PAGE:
This policy explains how schools can enter community joint use agreements (CJUAs) for the construction and ongoing management of jointly used community facilities such as stadiums, sporting grounds and theatres.
- Schools are strongly encouraged to share and develop their facilities in partnership with local government and community organisations. CJUAs can enable this by facilitating the construction and ongoing management of shared facilities that benefit both schools and their local communities.
- A CJUA is a formal written agreement between the Minister for Education (or delegate), a school council and a community partner regarding the construction and the ongoing management of shared facilities that are located on school land or land owned or managed by the community partner. CJUAs can also apply to existing facilities that are being upgraded.
- Schools cannot enter into a CJUA without approval from the Minister for Education (or delegate), and any construction works on school land must also be approved by the department.
- CJUAs are long-term shared use agreements. The shared use period of a CJUA is typically set at 20 to 30 years following the initial construction or upgrade of the facility.
- Schools seeking to enter into a CJUA must first contact the Victorian School Building Authority by email at or by phone on .
Overview of community joint use agreements
The department supports innovative partnerships between schools and communities, working together to build and share new facilities such as stadiums, sporting grounds and theatres. CJUAs facilitate such partnerships by providing a legal framework for the sharing of resources between the department and a community partner to construct a new facility and manage the ongoing operation and costs. The shared facility may be on school land or land owned or managed by the community partner.
Under the Education and Training Reform Act 2006 (Vic), school councils may enter into a CJUA with a community partner such as a local government authority or not-for-profit community-based entity. A CJUA is a legally binding agreement which sets out the rights and responsibilities of each party, minimises risk and creates certainty for all parties of the agreement.
CJUAs have 2 major components:
- the construction or modernisation of a facility, including financing, designing and tendering
- the joint management and use of a facility, including:
- who is responsible for the management and operation of the facility once completed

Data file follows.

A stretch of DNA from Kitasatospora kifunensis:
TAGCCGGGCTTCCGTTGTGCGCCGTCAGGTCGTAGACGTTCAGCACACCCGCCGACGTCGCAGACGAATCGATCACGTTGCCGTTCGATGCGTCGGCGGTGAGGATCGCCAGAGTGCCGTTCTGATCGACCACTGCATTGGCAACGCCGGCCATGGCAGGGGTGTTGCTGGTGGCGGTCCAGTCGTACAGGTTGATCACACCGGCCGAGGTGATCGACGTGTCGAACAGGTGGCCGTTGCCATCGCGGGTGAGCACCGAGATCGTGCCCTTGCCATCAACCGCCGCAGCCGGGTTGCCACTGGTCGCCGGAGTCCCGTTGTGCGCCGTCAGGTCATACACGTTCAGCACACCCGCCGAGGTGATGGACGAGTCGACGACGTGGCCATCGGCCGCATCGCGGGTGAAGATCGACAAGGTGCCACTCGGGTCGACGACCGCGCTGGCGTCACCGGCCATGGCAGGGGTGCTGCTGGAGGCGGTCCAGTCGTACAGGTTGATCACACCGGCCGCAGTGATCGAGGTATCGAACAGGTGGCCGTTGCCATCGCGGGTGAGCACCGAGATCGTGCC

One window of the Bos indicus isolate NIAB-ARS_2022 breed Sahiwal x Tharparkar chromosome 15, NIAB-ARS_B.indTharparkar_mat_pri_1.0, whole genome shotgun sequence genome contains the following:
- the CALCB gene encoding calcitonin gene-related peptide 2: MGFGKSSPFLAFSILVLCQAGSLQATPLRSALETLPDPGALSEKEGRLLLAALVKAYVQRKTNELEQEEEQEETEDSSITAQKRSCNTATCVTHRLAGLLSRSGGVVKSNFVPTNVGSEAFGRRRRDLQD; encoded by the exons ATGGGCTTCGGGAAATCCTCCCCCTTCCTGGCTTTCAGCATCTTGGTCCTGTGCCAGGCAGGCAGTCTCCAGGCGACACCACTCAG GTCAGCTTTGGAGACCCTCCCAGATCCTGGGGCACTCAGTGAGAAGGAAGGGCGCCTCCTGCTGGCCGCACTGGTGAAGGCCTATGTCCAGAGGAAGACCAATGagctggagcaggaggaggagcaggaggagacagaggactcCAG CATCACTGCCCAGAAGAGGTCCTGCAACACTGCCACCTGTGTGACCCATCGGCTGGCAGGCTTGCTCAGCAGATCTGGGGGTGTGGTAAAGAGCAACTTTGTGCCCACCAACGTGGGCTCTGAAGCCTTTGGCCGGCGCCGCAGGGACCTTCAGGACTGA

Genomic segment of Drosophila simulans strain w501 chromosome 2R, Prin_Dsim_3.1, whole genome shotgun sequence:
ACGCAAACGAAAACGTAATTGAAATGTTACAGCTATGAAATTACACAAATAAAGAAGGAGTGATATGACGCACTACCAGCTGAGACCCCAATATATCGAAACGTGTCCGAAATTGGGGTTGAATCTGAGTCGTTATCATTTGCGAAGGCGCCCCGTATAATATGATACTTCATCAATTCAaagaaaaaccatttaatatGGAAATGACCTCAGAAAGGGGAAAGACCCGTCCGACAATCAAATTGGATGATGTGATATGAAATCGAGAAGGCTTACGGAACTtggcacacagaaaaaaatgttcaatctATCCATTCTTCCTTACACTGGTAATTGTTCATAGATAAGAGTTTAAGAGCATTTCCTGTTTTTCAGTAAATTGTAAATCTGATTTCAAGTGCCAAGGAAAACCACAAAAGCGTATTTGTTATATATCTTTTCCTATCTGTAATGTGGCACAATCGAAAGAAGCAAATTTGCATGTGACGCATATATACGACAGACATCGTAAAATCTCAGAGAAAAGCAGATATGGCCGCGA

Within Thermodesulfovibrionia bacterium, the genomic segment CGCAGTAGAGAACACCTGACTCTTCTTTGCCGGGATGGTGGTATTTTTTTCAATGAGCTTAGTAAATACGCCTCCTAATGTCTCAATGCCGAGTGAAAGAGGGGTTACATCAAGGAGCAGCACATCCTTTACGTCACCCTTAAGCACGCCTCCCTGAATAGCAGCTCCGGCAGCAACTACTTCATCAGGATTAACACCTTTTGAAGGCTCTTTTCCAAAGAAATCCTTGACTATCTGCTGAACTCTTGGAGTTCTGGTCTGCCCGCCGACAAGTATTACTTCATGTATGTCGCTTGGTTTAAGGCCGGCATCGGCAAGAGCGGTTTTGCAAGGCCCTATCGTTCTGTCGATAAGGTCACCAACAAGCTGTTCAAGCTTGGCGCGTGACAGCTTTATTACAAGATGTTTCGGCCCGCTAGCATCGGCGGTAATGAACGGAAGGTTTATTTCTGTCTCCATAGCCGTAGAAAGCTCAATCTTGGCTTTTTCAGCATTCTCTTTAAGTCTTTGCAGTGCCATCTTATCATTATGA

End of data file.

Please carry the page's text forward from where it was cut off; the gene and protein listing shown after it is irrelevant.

- who is responsible for short- and long-term maintenance of the facility
- who is responsible for obtaining all relevant planning permits (including after-hours access)
- who is responsible for the income to cover ongoing operating costs, including facility maintenance and insurance, the terms and conditions of hire and hire fees.
Generally, CJUA facilities that are classified as outside area allocation will not receive an allowance for cleaning and maintenance. This means that the school receives no funding from the department for cleaning, maintenance or future expenses to upgrade or refurbish the buildings.
It is important that all parties recognise the requirement to be able to fund the costs of operating the facility. The school council and community partner need to agree how they will fund these costs prior to a CJUA being drafted. Funds may be generated by hiring the facility or be contributed by the community partner, school council or an agreed mix between the parties. Most facilities are not entirely self-funding, so the parties will usually need to contribute to a portion of these costs.
Expenditure on lifecycle costs (including maintenance and operational costs, such as cleaning and utilities) should be proportional to each party’s use of the facility. For example, schools and community partners with equal use of a CJUA facility should equally contribute the lifecycle costs associated with the facility.
Revenue generated by hiring the facility should not exceed expenditure on lifecycle costs associated with the facility (that is, schools and community partners should not operate CJAU facilities for profit).
Schools are encouraged to review ongoing arrangements as needed to ensure all parties are meeting their obligations.
Entering into a community joint use agreement
Contact the Victorian School Building Authority for advice and support
Schools seeking to enter a CJUA must first contact the Victorian School Building Authority by email at or by phone on . This is because all CJUAs must be approved by the Minister for Education via the VSBA’s Property Unit. The Minister for Education (or delegate) is required to sign CJUAs and the department is also required to authorise the construction of new facilities on school land.
CJUAs are commonly quite detailed due to the complexity of the partnerships involved and the fact that the agreement usually includes the construction/upgrade of facilities. Please refer to the for more information about the subsequent steps involved in entering into a CJUA.
Hire and licence agreements
Schools can also share their facilities with the wider community through shorter-term hire or licence agreements:
- hire agreements are for occasional or one-off hire of school facilities
- licence agreements are for regular use of school facilities.
Reviewed 16 November 2022